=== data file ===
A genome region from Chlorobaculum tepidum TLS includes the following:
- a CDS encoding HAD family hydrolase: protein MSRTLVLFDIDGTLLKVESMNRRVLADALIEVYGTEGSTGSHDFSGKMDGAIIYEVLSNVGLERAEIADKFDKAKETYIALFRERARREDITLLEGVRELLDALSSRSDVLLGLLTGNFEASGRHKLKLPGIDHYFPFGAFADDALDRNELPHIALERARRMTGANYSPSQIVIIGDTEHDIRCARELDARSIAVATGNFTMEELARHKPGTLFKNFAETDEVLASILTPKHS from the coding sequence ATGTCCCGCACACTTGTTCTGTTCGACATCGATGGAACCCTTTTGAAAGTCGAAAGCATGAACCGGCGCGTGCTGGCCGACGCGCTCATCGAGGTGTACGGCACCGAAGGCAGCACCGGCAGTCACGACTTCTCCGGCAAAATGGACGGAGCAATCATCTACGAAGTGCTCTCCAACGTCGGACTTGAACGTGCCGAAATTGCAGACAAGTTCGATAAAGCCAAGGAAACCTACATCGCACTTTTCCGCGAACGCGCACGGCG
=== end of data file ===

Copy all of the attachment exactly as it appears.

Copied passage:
A genome region from Chlorobaculum tepidum TLS includes the following:
- a CDS encoding HAD family hydrolase: protein MSRTLVLFDIDGTLLKVESMNRRVLADALIEVYGTEGSTGSHDFSGKMDGAIIYEVLSNVGLERAEIADKFDKAKETYIALFRERARREDITLLEGVRELLDALSSRSDVLLGLLTGNFEASGRHKLKLPGIDHYFPFGAFADDALDRNELPHIALERARRMTGANYSPSQIVIIGDTEHDIRCARELDARSIAVATGNFTMEELARHKPGTLFKNFAETDEVLASILTPKHS from the coding sequence ATGTCCCGCACACTTGTTCTGTTCGACATCGATGGAACCCTTTTGAAAGTCGAAAGCATGAACCGGCGCGTGCTGGCCGACGCGCTCATCGAGGTGTACGGCACCGAAGGCAGCACCGGCAGTCACGACTTCTCCGGCAAAATGGACGGAGCAATCATCTACGAAGTGCTCTCCAACGTCGGACTTGAACGTGCCGAAATTGCAGACAAGTTCGATAAAGCCAAGGAAACCTACATCGCACTTTTCCGCGAACGCGCACGGCG